I read with dismay the things that are written about Cecilia.
People complain that she moves her hands in a funny way, when I see only conducting. She may want to think about this and make sure she only conducts when she really needs to. It didn't seem excessive to me. In one of my conducting classes we conducted with our eyebrows, which of course she can't do. But what about shoulder blades? I'm just kidding.
The concert avoided any loss of coordination amongst the conductorless ensemble and Cecilia, though Ada Pesch was officially listed as conductor. This was not always the case in Proibita with the same ensemble where things got chaotic at times. Cecilia's conducting appears to be necessary. She only needs to make sure it isn't becoming a habit.
People complain that the music is second rate. I think you can't do both: you can't accurately recreate the musical world of another era while insisting on performing only masterpieces. In any era there is a lot of music that critics judge not to be great. Keep in mind that this may at times include all of Italian repertoire (see Rosen). I ask myself if it accurately reflects Malibran? I think she was charismatic and outrageous, like a modern pop star, and not a sacred masterpiece. I think the selection of repertoire reflected the pop star nature of Malibran's career.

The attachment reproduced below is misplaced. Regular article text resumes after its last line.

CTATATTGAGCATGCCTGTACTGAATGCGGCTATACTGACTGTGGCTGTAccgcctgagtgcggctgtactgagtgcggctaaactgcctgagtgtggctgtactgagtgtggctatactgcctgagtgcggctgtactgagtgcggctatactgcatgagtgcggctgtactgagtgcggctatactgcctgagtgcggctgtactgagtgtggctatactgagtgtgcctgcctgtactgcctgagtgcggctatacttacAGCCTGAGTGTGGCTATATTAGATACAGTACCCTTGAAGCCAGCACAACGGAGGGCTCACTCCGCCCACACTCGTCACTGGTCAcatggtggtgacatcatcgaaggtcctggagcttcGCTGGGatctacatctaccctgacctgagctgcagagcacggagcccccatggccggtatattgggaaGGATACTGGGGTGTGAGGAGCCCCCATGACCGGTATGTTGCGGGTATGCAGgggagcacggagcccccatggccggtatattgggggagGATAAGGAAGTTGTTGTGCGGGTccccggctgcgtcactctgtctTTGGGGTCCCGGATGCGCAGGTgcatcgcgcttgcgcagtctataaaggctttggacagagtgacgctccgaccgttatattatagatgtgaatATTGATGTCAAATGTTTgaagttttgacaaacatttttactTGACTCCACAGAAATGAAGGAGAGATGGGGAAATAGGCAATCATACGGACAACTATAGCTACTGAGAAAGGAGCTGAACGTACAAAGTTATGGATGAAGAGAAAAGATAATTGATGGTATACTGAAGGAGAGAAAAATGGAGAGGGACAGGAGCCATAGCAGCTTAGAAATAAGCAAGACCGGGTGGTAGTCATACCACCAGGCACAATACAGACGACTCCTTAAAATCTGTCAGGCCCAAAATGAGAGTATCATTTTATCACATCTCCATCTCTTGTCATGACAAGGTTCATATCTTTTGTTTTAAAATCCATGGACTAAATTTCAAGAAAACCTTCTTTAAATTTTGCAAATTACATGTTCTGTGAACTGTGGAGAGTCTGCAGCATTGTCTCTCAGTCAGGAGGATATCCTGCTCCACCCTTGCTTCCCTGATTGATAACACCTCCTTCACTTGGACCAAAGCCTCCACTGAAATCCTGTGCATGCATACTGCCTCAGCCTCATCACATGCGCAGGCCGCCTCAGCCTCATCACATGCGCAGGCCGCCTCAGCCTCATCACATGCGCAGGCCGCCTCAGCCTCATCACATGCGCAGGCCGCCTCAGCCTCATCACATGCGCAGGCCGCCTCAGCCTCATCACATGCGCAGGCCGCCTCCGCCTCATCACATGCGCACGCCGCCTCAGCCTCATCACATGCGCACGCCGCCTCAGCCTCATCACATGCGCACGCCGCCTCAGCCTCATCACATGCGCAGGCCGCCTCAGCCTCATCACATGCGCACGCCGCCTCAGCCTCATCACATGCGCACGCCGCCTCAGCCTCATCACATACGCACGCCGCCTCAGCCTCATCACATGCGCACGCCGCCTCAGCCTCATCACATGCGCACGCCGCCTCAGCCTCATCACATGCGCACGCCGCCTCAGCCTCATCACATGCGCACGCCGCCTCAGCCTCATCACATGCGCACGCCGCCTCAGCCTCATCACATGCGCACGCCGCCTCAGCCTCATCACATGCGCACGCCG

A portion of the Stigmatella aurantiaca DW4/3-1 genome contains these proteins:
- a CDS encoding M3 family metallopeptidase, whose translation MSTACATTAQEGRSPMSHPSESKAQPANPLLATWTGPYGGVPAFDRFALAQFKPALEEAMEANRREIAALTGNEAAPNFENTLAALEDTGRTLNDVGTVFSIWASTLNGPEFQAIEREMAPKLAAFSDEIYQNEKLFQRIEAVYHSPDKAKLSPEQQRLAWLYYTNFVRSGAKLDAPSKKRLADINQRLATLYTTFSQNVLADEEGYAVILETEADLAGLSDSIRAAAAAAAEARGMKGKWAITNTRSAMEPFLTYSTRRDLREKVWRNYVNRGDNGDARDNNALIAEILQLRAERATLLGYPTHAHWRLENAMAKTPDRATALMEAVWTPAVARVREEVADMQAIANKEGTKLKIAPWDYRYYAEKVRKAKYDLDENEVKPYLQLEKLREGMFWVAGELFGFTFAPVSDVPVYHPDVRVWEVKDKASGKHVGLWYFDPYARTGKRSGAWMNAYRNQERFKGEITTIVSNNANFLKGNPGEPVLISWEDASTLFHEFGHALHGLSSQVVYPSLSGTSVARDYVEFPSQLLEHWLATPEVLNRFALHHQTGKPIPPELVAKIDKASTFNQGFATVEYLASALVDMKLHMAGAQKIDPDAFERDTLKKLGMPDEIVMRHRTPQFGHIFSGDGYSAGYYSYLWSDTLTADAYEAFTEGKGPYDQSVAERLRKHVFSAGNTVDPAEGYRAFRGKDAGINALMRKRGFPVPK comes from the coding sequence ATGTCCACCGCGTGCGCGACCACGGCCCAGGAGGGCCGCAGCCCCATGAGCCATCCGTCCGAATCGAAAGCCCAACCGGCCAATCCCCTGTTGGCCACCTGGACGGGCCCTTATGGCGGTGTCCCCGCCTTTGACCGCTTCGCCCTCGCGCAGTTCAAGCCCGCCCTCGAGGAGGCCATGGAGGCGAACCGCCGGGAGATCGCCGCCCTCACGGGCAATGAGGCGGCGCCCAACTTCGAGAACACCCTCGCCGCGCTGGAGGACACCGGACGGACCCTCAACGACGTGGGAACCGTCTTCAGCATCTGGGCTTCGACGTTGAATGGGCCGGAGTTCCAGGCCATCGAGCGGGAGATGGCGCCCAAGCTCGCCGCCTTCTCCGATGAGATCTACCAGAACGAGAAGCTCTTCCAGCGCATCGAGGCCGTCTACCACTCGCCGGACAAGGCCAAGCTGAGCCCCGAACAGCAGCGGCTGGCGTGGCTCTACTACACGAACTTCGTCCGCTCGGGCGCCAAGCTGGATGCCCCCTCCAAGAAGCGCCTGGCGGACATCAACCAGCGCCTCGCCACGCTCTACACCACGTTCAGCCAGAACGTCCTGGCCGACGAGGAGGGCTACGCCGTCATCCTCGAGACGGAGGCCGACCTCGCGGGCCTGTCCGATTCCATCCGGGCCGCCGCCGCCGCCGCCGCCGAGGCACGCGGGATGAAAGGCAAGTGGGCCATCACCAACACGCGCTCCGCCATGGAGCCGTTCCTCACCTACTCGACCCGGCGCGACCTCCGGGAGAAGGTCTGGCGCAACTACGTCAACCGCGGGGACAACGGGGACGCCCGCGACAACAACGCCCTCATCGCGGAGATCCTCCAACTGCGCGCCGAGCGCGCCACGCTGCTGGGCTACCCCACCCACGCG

Rossini and Bellini are all there are of vocal masterpieces of the era in question. Are they all there was of music? Certainly not. The French and Germans went right on composing. Malibran sang Fidelio, but I don't think Cecilia is prepared to take that on. I eventually acquired a taste for Mendelssohn's "Infelice."
I still play the album and enjoy all the numbers, even the yodeling. I like the fullness in Cecilia's voice, something missing in the concert I saw. I like the album more than I liked the concert, for reasons related to voice. I agree that in the concert she sometimes sang too softly, something that can be compensated for on a recording. Or the editor can select a different take. I don't care for the tone to diminish beyond a certain point of clarity, but I cut her some slack because of the cold.
But when I listen, I hear the way the phrases are arranged rhythmically, the way they pulse with life. I hear enormous variety in the articulation of the coloratura. I hear how completely her performing style transforms to reflect the era and genre. I hear how the musical tension never flags. If you don't hear this, I hardly know what to say.
Metropolitan Opera Updates ‘Turandot’ Cast
40 minutes ago